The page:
Presentation is loading. Please wait.

Presentation is loading. Please wait.

By Aldous Huxley.  Post-World War I world was a suffering the effects of carnage and destruction of lives and property Ideas of civilization were shaken.

Similar presentations

Presentation on theme: "By Aldous Huxley.  Post-World War I world was a suffering the effects of carnage and destruction of lives and property Ideas of civilization were shaken."— Presentation transcript:

1 By Aldous Huxley

2  Post-World War I world was a suffering the effects of carnage and destruction of lives and property Ideas of civilization were shaken

3  Modern world = speed, science, technological advances, and radically new ideas of government and culture

4  World War I – Russia, Austria, and Britain crumbled Ways of life that were stable before the war were ruined now

5  1920s and 1930s – rise of totalitarian leaders Russia – Joseph Stalin Italy – Benito Mussolini Germany- Adolf Hitler  All were charismatic leaders who rule by fear and force. They had absolute control.

6  Albert Einstein General Theory of Relativity is confirmed The world was no longer straight lines and absolutes. Nothing was certain except uncertainty  Einstein didn’t like this. He believed in moral absolutes with a definite right & wrong.

7  Industrialization The idea of mass production (thanks to the invention of the assembly line) paved the way for industrialization of military force  Used in WWI – It was not a far-off vision of science fiction  Mass production of goods was the norm for most western countries.

8  Darwin’s Theory of Evolution Gave rise to the “logical” belief that the development of super-humans was possible through genetic selection (eugenics)  Hitler’s Aryan race

9  Henry Ford Introduced the assembly line to manufacture automobiles Led to more affordable cars Other industries followed Ford’s model Became one of the wealthiest and most famous men of his time.

10  “History is more or less bunk. It’s tradition. We don’t want tradition. We want to live in the present, and the only history that is worth a tinker’s damn is the history that we make today.”  Often misquoted as “History is bunk.” Look for this quote in Brave New World.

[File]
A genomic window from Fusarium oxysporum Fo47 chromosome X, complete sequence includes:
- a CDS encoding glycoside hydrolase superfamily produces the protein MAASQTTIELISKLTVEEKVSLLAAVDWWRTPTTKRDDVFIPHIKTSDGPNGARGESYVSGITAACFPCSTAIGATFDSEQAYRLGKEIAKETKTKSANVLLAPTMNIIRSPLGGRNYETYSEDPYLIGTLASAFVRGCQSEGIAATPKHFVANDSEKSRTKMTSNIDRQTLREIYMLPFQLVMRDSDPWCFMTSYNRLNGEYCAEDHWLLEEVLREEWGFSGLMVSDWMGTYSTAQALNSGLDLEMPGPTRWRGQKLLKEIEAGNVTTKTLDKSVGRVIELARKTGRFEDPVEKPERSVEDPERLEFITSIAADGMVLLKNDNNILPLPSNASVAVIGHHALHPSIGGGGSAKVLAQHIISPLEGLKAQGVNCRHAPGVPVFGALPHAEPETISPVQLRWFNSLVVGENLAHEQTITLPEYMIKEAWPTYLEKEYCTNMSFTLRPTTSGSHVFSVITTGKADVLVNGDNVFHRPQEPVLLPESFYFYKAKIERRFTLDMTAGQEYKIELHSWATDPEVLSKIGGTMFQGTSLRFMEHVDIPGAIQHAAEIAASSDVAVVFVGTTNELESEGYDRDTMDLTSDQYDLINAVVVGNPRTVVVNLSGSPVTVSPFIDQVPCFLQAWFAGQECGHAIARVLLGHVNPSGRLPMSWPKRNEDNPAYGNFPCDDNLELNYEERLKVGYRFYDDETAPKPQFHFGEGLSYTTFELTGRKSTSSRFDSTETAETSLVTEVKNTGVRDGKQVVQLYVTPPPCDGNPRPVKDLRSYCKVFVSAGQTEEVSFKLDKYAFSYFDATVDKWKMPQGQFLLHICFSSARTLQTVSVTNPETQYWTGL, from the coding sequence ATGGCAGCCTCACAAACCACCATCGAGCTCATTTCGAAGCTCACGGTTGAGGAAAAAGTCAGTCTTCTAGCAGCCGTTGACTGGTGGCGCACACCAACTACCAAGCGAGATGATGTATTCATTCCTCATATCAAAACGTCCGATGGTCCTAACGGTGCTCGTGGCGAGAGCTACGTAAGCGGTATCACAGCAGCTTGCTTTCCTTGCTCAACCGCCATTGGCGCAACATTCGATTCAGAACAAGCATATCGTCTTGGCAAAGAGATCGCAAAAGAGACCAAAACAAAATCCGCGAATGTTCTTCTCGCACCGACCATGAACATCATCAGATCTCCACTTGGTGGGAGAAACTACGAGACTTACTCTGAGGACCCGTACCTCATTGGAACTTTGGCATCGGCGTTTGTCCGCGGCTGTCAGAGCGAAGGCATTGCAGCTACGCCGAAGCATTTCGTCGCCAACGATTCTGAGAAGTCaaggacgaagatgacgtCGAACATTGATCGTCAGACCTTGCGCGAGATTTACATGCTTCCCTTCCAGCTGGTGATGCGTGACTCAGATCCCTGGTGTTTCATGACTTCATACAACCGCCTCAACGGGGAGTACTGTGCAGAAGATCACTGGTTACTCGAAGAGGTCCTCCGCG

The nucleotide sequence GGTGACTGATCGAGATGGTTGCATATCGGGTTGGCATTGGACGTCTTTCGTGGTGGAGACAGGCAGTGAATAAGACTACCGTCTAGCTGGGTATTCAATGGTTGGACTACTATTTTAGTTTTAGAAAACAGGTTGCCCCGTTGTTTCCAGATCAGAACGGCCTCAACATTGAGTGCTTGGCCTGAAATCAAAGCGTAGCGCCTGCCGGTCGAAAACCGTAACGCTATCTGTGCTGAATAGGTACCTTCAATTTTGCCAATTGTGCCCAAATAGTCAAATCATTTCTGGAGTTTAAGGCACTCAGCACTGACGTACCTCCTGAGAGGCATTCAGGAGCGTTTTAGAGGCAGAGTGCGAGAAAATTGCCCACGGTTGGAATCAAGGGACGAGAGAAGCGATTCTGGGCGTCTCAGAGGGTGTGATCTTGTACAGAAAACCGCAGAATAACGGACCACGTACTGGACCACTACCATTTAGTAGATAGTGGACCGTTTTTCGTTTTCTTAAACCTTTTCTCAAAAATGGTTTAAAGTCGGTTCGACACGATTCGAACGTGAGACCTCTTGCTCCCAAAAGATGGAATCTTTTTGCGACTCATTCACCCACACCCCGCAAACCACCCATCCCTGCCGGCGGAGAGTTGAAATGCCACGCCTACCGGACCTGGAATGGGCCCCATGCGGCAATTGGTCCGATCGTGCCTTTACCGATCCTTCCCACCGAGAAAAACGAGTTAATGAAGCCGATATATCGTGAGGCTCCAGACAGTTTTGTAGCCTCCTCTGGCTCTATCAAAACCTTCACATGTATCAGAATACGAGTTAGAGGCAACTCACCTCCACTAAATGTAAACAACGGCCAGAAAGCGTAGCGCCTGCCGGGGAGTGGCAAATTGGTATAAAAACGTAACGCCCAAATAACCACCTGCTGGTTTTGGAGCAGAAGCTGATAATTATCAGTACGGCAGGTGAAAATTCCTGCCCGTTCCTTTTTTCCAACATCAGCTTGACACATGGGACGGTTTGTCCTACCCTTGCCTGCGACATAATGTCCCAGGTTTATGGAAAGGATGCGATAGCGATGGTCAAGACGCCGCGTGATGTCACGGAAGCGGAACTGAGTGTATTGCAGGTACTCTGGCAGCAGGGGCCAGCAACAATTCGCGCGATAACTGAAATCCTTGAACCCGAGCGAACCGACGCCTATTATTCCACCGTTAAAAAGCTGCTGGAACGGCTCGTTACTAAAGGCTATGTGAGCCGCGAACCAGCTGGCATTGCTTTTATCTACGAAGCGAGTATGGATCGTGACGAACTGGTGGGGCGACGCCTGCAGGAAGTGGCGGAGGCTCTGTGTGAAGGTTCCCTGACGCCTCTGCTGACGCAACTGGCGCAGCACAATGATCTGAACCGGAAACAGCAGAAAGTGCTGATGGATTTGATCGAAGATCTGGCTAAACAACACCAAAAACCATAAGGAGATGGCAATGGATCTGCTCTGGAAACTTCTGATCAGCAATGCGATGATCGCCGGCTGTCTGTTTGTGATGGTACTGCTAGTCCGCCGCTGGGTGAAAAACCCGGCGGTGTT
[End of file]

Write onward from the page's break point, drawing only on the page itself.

11  Sigmund Freud Book- Interpretation of Dreams Biggest reasons for Freud’s fame – the after-effects of WWI (PTSD) and trench warfare His psychoanalytic process was more easily accepted and, due in a large part its inclusion of sex, much more sensational.

12  Radio, Television, and Propaganda Machines Radio exploded in popularity in the 1920s & 1930s. Many other leaders used it  FDR used it – “Fireside Chats” Used it to distribute propaganda – Hitler and Mussolini

13  Ivan Pavlov (Russian scientist) Trained an individual to respond to a certain stimulus in a certain way, using positive or negative reinforcement – conditioning Pavlov’s dogs Individual behavior could be preconditioned to respond in predetermined ways

14  John Watson – School of Behaviorism Said he could take any 12 healthy babies, regardless of family background, and make them into any type of person  Rich, poor, intelligent, etc.  STRESSED NURTURE OVER NATURE

15  Thomas R. Malthus English economist and writer Malthus’ Principle of Population: unless controlled, the population of the world would exceed the necessary supplies for survival  Only ways to avoid over-population:  Disasters, war, famine (natural causes)  Murder, abortion, and homosexuality (moral restraint & vice)

16 The Importance of Names in the Novel

17  Character names reflect different historical, political, social, and economic ideas that have helped to shape the novel’s fictional World State.

18  Named after Claude Bernard & Karl Marx Claude Bernard: French physiologist who helped establish the norms for scientific study.  Studied the function of liver and pancreas Karl Marx: Wrote Communist Manifesto, work that inspired countless socialists, most famously Lenin. He believed in a classless, equal society to replace capitalism

19  Mustapha Kemal Ataturk & Sir Alfred Mond Ataturk: First President of the Republic of Turkey; helped create a western-style, democratic, secular state after WWI Mond: German-Jewish industrialist and politician during the early part of the 20 th century; advocate of labor reforms

20  Henry Ford & William Foster Henry Ford: found and president of Ford Motor Company; developed the assembly line for mass production of the automobile; became one of the richest people in the world William Foster: popular trade union leader and General Secretary of the Communist party of the U.S.; staunch supporter of Joseph Stalin and Soviet Russia